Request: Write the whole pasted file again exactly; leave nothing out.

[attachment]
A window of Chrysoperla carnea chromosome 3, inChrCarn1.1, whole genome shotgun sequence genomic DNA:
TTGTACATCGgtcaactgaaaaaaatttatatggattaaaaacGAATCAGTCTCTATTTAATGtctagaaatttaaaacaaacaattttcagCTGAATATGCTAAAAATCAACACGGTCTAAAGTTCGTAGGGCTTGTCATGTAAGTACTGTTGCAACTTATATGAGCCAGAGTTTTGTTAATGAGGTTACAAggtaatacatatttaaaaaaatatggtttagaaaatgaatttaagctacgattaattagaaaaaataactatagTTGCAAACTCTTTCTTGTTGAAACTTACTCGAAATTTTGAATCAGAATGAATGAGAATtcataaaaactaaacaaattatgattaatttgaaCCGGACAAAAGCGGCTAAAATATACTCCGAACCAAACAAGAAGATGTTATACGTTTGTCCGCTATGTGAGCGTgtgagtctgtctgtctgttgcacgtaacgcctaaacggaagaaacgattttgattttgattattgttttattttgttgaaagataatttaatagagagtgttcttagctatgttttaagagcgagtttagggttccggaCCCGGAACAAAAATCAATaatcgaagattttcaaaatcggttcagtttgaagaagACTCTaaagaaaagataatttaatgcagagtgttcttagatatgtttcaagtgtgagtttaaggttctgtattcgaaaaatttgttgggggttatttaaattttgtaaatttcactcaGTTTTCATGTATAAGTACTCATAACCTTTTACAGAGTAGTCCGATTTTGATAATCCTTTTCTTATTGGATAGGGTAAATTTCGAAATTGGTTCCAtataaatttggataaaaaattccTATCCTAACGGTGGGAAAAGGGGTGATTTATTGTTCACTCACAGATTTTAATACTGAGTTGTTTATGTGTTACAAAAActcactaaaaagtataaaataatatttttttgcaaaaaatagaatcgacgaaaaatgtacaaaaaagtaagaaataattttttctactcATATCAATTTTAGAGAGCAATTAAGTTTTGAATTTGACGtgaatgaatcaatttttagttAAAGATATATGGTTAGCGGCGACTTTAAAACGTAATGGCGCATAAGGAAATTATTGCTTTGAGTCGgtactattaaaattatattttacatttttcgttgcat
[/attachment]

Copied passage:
A window of Chrysoperla carnea chromosome 3, inChrCarn1.1, whole genome shotgun sequence genomic DNA:
TTGTACATCGgtcaactgaaaaaaatttatatggattaaaaacGAATCAGTCTCTATTTAATGtctagaaatttaaaacaaacaattttcagCTGAATATGCTAAAAATCAACACGGTCTAAAGTTCGTAGGGCTTGTCATGTAAGTACTGTTGCAACTTATATGAGCCAGAGTTTTGTTAATGAGGTTACAAggtaatacatatttaaaaaaatatggtttagaaaatgaatttaagctacgattaattagaaaaaataactatagTTGCAAACTCTTTCTTGTTGAAACTTACTCGAAATTTTGAATCAGAATGAATGAGAATtcataaaaactaaacaaattatgattaatttgaaCCGGACAAAAGCGGCTAAAATATACTCCGAACCAAACAAGAAGATGTTATACGTTTGTCCGCTATGTGAGCGTgtgagtctgtctgtctgttgcacgtaacgcctaaacggaagaaacgattttgattttgattattgttttattttgttgaaagataatttaatagagagtgttcttagctatgttttaagagcgagtttagggttccggaCCCGGAACAAAAATCAATaatcgaagattttcaaaatcggttcagtttgaagaagACTCTaaagaaaagataatttaatgcagagtgttcttagatatgtttcaagtgtgagtttaaggttctgtattcgaaaaatttgttgggggttatttaaattttgtaaatttcactcaGTTTTCATGTATAAGTACTCATAACCTTTTACAGAGTAGTCCGATTTTGATAATCCTTTTCTTATTGGATAGGGTAAATTTCGAAATTGGTTCCAtataaatttggataaaaaattccTATCCTAACGGTGGGAAAAGGGGTGATTTATTGTTCACTCACAGATTTTAATACTGAGTTGTTTATGTGTTACAAAAActcactaaaaagtataaaataatatttttttgcaaaaaatagaatcgacgaaaaatgtacaaaaaagtaagaaataattttttctactcATATCAATTTTAGAGAGCAATTAAGTTTTGAATTTGACGtgaatgaatcaatttttagttAAAGATATATGGTTAGCGGCGACTTTAAAACGTAATGGCGCATAAGGAAATTATTGCTTTGAGTCGgtactattaaaattatattttacatttttcgttgcat